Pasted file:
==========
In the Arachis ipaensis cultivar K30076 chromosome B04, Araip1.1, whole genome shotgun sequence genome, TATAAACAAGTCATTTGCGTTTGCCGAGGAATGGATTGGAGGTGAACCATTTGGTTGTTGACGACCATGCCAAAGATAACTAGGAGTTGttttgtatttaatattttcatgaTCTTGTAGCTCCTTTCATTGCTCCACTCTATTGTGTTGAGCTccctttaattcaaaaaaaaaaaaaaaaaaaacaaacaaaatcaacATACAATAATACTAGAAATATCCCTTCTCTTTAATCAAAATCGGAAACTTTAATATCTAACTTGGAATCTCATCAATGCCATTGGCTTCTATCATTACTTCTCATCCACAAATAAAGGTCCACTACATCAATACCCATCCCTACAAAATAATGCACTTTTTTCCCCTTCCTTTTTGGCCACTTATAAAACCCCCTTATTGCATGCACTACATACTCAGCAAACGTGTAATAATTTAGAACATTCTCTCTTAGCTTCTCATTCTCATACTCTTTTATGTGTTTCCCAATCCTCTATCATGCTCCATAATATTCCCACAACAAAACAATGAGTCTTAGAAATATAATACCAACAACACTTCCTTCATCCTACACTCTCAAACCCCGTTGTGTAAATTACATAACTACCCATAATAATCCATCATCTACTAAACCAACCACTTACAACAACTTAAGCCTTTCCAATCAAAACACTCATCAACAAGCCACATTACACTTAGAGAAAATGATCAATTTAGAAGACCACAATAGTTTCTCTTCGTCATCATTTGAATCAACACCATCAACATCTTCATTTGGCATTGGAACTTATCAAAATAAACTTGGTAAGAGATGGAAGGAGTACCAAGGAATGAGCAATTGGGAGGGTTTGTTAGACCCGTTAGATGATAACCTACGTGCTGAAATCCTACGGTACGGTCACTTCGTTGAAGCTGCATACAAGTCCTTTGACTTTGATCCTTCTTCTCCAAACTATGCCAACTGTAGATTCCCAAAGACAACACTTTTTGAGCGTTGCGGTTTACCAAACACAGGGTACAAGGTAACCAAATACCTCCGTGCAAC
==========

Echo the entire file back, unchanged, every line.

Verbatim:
In the Arachis ipaensis cultivar K30076 chromosome B04, Araip1.1, whole genome shotgun sequence genome, TATAAACAAGTCATTTGCGTTTGCCGAGGAATGGATTGGAGGTGAACCATTTGGTTGTTGACGACCATGCCAAAGATAACTAGGAGTTGttttgtatttaatattttcatgaTCTTGTAGCTCCTTTCATTGCTCCACTCTATTGTGTTGAGCTccctttaattcaaaaaaaaaaaaaaaaaaaacaaacaaaatcaacATACAATAATACTAGAAATATCCCTTCTCTTTAATCAAAATCGGAAACTTTAATATCTAACTTGGAATCTCATCAATGCCATTGGCTTCTATCATTACTTCTCATCCACAAATAAAGGTCCACTACATCAATACCCATCCCTACAAAATAATGCACTTTTTTCCCCTTCCTTTTTGGCCACTTATAAAACCCCCTTATTGCATGCACTACATACTCAGCAAACGTGTAATAATTTAGAACATTCTCTCTTAGCTTCTCATTCTCATACTCTTTTATGTGTTTCCCAATCCTCTATCATGCTCCATAATATTCCCACAACAAAACAATGAGTCTTAGAAATATAATACCAACAACACTTCCTTCATCCTACACTCTCAAACCCCGTTGTGTAAATTACATAACTACCCATAATAATCCATCATCTACTAAACCAACCACTTACAACAACTTAAGCCTTTCCAATCAAAACACTCATCAACAAGCCACATTACACTTAGAGAAAATGATCAATTTAGAAGACCACAATAGTTTCTCTTCGTCATCATTTGAATCAACACCATCAACATCTTCATTTGGCATTGGAACTTATCAAAATAAACTTGGTAAGAGATGGAAGGAGTACCAAGGAATGAGCAATTGGGAGGGTTTGTTAGACCCGTTAGATGATAACCTACGTGCTGAAATCCTACGGTACGGTCACTTCGTTGAAGCTGCATACAAGTCCTTTGACTTTGATCCTTCTTCTCCAAACTATGCCAACTGTAGATTCCCAAAGACAACACTTTTTGAGCGTTGCGGTTTACCAAACACAGGGTACAAGGTAACCAAATACCTCCGTGCAAC